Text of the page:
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Category: Defense Fees / Costs

When Someone Else Pays the Legal Bills

March 7, 2017

A recent CEBblog article by Julie Brook, “When Someone Else Is Paying Your Fees,” writes about when a third party pays some of all of your legal fees in California.  This article was posted with permission. The article reads:

When, in a noncontingent matter, a third party is paying all or some of the attorney fees for your client, do you know how to deal with the issues that can arise?  Short answer: Address them upfront in your fee agreement.  Here are sample provisions to get you started.

You should be aware that Cal Rules of Prof Cond 3-310(F) requires informed written consent of your client when someone else is paying for his or her attorney fees.  In explaining this requirement to your client, advise him or her of the potential problems that might arise with this arrangement.

Here are two alternative sample provisions you can use in your fee agreement, depending on whether the third person will be a party to the agreement:

[Alternative 1: If the person/entity responsible for payment of fees and costs isn’t a party to the fee agreement]

Another person or entity may agree to pay some or all of Client’s attorney fees and costs.  Any such agreement will not affect Client’s obligation to pay attorney fees and costs under this agreement, nor will Attorney be obligated under this agreement to enforce such agreement.  Any such amounts actually received by Attorney, however, will be credited against the attorney fees set out in this agreement [or delivered to Client if there is no balance due Attorney].  The issue raised by having a third party pay the fees is the potential or perceived potential that the third party may try to influence the prosecution of the case to minimize costs or to achieve other goals.  However, the fact that another [person/entity] may agree to pay some or all of Client’s attorney fees will not make that [person/entity] a client of Attorney and that [person/entity] will have no right to instruct Attorney in matters pertaining to the services Attorney renders to Client.  Unless Client gives written permission to discuss all or a portion of Client’s matters with [the person/the entity] paying all or a portion of the attorney fees, Attorney will not disclose any confidential information to [him/her/it].  By signing this agreement, Client consents to this arrangement and acknowledges that Attorney has advised Client of the advantages and disadvantages of this arrangement.

[Alternative 2: If the person/entity responsible for payment of fees and costs will be a party to the fee agreement]

[Name] agrees to pay attorney fees for services performed and costs incurred in the representation of Client under this agreement.  [Name] acknowledges that [his/her/its] agreement to pay attorney fees and costs does not make [him/her/it] a client of Attorney.  Unless Client gives written permission to discuss all or a portion of Client’s matters with [name], Attorney will not disclose any confidential information to [him/her/it].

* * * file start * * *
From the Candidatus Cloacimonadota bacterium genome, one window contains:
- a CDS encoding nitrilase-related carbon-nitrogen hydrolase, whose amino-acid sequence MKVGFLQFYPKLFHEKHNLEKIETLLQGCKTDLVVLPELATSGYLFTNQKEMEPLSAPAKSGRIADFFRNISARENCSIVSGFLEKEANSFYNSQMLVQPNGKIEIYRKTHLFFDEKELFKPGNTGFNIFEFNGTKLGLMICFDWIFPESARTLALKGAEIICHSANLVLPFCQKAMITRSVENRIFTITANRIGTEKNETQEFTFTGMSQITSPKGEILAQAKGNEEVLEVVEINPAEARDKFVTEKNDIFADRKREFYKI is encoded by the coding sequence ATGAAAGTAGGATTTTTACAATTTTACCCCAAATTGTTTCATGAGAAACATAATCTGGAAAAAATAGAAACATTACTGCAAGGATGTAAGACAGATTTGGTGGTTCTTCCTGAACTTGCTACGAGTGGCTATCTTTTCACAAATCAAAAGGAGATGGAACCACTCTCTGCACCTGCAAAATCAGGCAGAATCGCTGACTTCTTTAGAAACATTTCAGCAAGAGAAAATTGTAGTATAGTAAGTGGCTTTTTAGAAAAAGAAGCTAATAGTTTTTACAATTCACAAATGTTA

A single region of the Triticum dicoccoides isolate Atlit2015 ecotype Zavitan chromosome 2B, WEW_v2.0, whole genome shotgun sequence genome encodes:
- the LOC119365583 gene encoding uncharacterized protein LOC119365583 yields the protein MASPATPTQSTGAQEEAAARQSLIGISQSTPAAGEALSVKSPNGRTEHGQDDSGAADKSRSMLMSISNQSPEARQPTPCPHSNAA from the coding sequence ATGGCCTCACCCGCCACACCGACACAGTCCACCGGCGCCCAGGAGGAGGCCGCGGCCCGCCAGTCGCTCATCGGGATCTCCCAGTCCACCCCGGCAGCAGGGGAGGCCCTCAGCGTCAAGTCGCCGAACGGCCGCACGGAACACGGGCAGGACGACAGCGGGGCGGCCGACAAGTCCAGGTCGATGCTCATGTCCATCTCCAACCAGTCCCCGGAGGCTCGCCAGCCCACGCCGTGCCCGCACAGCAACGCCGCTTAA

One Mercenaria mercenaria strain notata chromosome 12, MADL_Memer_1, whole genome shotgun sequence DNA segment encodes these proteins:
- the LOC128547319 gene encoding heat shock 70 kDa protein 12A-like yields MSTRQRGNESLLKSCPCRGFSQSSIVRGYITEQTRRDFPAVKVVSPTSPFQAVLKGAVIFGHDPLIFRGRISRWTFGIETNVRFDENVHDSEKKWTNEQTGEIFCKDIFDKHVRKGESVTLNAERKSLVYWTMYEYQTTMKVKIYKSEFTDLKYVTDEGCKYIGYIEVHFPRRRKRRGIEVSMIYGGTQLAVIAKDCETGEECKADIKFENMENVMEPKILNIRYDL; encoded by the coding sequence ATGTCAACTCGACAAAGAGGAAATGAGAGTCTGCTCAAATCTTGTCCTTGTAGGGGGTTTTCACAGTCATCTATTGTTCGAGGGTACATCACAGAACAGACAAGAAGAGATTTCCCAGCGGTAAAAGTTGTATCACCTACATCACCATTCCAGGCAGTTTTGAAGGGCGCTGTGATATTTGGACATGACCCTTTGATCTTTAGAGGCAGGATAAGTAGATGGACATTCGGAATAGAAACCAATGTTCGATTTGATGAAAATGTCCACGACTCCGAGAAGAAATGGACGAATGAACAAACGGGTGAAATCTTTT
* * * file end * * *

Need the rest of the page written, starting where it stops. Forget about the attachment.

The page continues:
Alternative 1 avoids potential ethical issues posed by such arrangements by making it clear that the party paying the bills isn’t the client and isn’t party to the confidential attorney-client relationship.

But if you want a remedy against the third party if he or she stops paying, you must have an agreement with that individual or entity.  One way to do that, illustrated in Alternative 2, is to make the payor a party to the fee agreement.  It’s best, however, to have a separate written agreement with the payor rather than having him or her sign the same engagement letter as the client; this will preserve the attorney-client privilege of the fee agreement with the client.

Also, consider doing the following when a third party is paying the bills:

  • Give notice of fee dispute arbitration.  Even though the party assuming responsibility for payment doesn’t become your client in the sense of directing the representation or becoming privy to confidential information, you should send notice of the right to compel arbitration of a fee dispute to this individual or entity as well as to the client. Wager v Mirzayance (1998) 67 CA4th 1187.
  • Refund advanced fees at end of case.  To the extent funds advanced by a third party remain after the case is concluded, you should refund the balance to the payor, not the client.  See California State Bar Formal Opinion No. 2013-187.

NALFA Quoted in ALM’s Daily Business Review

March 1, 2017

NALFA was quoted in the ALM’s Daily Business Review (DBR), the leading source of daily legal and business news in South Florida, in a news story by Monika Gonzalez Mesa, “Are Florida Billing Rates on the Rise? It Depends”.  The story reads:

At least six large Florida-based law firms raised their billing rates in 2016 and plan to do so again this year.  But the higher rates may not be typical for Florida firms across the board.

In a survey conducted by ALM, Akerman, Greenspoon Marder, Holland & Knight and Shutts & Bowen all projected that they will raise hourly billing rates by more than 3 percent in 2017, as they did in 2016.  Greenberg Traurig also said it raised billing rates by more than 3 percent in 2016 but expects the percentage increase to be lower this year.  And Carlton Fields reported that it, too, raised its billing rates in 2016, although the increase was not as high.  It says it plans to raise them again this year.

But many variables go into determining billing rates, and the upswing does not necessarily represent an overall trend for Florida law firms, lawyers say.  Billing rates vary widely with location, market competition, complexity of practice, demand for that practice and the individual lawyer's experience.  Firms strive to find the rate that covers overhead without turning off clients while still keeping the firm attractive to valuable existing talent and potential recruits.